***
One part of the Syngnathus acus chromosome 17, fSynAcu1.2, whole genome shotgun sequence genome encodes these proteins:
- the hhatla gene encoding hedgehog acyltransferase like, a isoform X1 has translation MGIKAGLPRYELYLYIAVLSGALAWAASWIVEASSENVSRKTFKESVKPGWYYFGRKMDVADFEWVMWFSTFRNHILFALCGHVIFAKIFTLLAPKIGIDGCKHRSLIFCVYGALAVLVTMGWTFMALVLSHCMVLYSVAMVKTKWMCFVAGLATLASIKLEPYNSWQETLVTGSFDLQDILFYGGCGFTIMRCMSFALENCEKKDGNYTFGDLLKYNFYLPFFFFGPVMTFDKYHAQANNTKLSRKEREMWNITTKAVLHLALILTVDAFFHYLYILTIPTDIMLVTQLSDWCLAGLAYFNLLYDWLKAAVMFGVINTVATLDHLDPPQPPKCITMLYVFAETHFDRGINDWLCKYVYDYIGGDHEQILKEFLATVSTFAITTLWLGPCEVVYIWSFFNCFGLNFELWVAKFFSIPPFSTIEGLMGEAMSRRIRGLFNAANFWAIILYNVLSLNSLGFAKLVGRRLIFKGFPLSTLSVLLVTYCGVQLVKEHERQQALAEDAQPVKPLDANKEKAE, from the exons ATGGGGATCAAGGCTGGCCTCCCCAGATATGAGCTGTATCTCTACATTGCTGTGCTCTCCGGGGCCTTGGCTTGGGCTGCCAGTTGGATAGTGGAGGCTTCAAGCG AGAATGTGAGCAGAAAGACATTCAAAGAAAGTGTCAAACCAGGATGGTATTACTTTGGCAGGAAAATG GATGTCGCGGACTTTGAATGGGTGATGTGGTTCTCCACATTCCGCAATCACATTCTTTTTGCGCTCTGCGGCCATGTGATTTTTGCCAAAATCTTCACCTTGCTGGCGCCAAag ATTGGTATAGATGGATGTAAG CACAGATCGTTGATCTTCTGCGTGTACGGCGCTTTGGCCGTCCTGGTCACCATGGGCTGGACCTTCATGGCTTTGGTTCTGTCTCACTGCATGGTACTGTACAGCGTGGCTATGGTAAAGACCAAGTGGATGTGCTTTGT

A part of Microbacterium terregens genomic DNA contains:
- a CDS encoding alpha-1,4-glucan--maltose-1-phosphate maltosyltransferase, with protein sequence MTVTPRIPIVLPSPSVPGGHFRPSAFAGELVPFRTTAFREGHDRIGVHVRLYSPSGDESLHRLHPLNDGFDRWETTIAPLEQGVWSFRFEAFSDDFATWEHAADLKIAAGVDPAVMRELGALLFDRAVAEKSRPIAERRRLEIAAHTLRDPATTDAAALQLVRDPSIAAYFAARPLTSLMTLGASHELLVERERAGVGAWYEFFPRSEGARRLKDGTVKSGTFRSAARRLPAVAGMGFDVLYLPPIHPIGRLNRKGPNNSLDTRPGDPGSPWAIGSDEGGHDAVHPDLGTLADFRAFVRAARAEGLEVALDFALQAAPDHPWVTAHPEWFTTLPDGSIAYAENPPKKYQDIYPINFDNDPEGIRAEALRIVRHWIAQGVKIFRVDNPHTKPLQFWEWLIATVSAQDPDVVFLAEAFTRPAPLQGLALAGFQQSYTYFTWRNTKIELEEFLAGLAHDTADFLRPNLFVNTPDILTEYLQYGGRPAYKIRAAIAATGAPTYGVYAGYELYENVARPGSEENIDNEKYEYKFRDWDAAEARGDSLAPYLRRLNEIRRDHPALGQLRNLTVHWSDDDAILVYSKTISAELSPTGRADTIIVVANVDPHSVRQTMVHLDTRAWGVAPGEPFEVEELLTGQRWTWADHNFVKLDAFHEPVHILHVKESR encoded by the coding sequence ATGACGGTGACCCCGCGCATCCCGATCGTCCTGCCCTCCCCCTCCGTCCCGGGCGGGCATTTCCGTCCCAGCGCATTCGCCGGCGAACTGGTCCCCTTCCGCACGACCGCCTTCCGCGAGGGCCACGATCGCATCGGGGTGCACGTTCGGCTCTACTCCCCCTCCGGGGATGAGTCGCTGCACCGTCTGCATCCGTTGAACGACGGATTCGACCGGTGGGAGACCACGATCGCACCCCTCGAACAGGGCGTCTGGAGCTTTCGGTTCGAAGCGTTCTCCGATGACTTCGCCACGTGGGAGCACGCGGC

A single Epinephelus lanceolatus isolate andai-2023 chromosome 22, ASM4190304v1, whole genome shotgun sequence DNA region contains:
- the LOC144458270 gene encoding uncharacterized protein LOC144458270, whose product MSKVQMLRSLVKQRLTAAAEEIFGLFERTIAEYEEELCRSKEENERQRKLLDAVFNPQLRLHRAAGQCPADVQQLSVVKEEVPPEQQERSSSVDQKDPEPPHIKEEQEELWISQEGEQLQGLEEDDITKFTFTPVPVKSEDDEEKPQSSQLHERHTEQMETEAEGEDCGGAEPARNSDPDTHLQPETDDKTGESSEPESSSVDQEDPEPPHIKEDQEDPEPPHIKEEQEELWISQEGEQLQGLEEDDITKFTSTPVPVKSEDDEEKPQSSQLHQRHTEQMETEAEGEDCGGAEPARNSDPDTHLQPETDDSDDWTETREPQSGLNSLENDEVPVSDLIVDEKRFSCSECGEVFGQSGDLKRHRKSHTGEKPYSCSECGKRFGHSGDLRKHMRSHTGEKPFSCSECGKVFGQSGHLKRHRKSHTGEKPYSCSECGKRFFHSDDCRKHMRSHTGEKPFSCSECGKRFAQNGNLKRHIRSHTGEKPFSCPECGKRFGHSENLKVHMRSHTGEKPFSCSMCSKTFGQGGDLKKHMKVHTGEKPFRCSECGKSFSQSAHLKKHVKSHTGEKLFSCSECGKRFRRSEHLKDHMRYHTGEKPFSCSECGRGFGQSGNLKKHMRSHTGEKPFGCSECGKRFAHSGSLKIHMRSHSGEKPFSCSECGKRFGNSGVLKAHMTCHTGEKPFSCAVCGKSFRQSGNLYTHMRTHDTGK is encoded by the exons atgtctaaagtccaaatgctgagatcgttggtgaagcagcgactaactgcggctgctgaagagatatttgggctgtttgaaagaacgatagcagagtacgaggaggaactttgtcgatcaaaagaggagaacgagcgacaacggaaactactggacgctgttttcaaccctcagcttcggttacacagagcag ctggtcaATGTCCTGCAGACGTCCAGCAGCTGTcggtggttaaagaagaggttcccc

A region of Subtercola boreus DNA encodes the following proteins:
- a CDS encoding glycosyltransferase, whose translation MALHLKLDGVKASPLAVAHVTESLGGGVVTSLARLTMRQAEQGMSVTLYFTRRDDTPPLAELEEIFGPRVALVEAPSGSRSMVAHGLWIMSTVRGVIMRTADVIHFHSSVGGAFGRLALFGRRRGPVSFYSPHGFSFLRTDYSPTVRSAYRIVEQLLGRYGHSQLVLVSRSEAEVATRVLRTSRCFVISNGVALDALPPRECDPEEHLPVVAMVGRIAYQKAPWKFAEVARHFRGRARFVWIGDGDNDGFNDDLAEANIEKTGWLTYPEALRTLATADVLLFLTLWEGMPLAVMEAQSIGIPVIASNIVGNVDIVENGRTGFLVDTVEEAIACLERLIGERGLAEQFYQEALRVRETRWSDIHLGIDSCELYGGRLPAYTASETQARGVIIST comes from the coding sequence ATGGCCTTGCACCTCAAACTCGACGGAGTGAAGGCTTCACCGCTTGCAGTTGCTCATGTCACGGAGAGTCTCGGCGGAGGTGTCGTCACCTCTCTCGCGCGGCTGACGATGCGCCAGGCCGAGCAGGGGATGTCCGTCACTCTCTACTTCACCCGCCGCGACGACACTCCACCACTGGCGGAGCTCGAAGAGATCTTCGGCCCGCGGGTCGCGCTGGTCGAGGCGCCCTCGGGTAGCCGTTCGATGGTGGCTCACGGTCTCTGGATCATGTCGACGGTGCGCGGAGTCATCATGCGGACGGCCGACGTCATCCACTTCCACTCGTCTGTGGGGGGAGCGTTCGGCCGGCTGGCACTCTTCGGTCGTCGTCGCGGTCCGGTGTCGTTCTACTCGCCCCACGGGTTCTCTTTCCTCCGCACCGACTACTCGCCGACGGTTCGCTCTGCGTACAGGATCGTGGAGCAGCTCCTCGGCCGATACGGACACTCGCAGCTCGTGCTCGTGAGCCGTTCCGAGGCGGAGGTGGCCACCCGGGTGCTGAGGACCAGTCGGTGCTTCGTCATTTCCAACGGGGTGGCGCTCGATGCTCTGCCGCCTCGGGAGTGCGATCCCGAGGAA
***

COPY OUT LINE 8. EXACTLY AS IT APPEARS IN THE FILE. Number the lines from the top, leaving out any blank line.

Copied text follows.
- a CDS encoding glycosyltransferase, whose translation MALHLKLDGVKASPLAVAHVTESLGGGVVTSLARLTMRQAEQGMSVTLYFTRRDDTPPLAELEEIFGPRVALVEAPSGSRSMVAHGLWIMSTVRGVIMRTADVIHFHSSVGGAFGRLALFGRRRGPVSFYSPHGFSFLRTDYSPTVRSAYRIVEQLLGRYGHSQLVLVSRSEAEVATRVLRTSRCFVISNGVALDALPPRECDPEEHLPVVAMVGRIAYQKAPWKFAEVARHFRGRARFVWIGDGDNDGFNDDLAEANIEKTGWLTYPEALRTLATADVLLFLTLWEGMPLAVMEAQSIGIPVIASNIVGNVDIVENGRTGFLVDTVEEAIACLERLIGERGLAEQFYQEALRVRETRWSDIHLGIDSCELYGGRLPAYTASETQARGVIIST comes from the coding sequence ATGGCCTTGCACCTCAAACTCGACGGAGTGAAGGCTTCACCGCTTGCAGTTGCTCATGTCACGGAGAGTCTCGGCGGAGGTGTCGTCACCTCTCTCGCGCGGCTGACGATGCGCCAGGCCGAGCAGGGGATGTCCGTCACTCTCTACTTCACCCGCCGCGACGACACTCCACCACTGGCGGAGCTCGAAGAGATCTTCGGCCCGCGGGTCGCGCTGGTCGAGGCGCCCTCGGGTAGCCGTTCGATGGTGGCTCACGGTCTCTGGATCATGTCGACGGTGCGCGGAGTCATCATGCGGACGGCCGACGTCATCCACTTCCACTCGTCTGTGGGGGGAGCGTTCGGCCGGCTGGCACTCTTCGGTCGTCGTCGCGGTCCGGTGTCGTTCTACTCGCCCCACGGGTTCTCTTTCCTCCGCACCGACTACTCGCCGACGGTTCGCTCTGCGTACAGGATCGTGGAGCAGCTCCTCGGCCGATACGGACACTCGCAGCTCGTGCTCGTGAGCCGTTCCGAGGCGGAGGTGGCCACCCGGGTGCTGAGGACCAGTCGGTGCTTCGTCATTTCCAACGGGGTGGCGCTCGATGCTCTGCCGCCTCGGGAGTGCGATCCCGAGGAA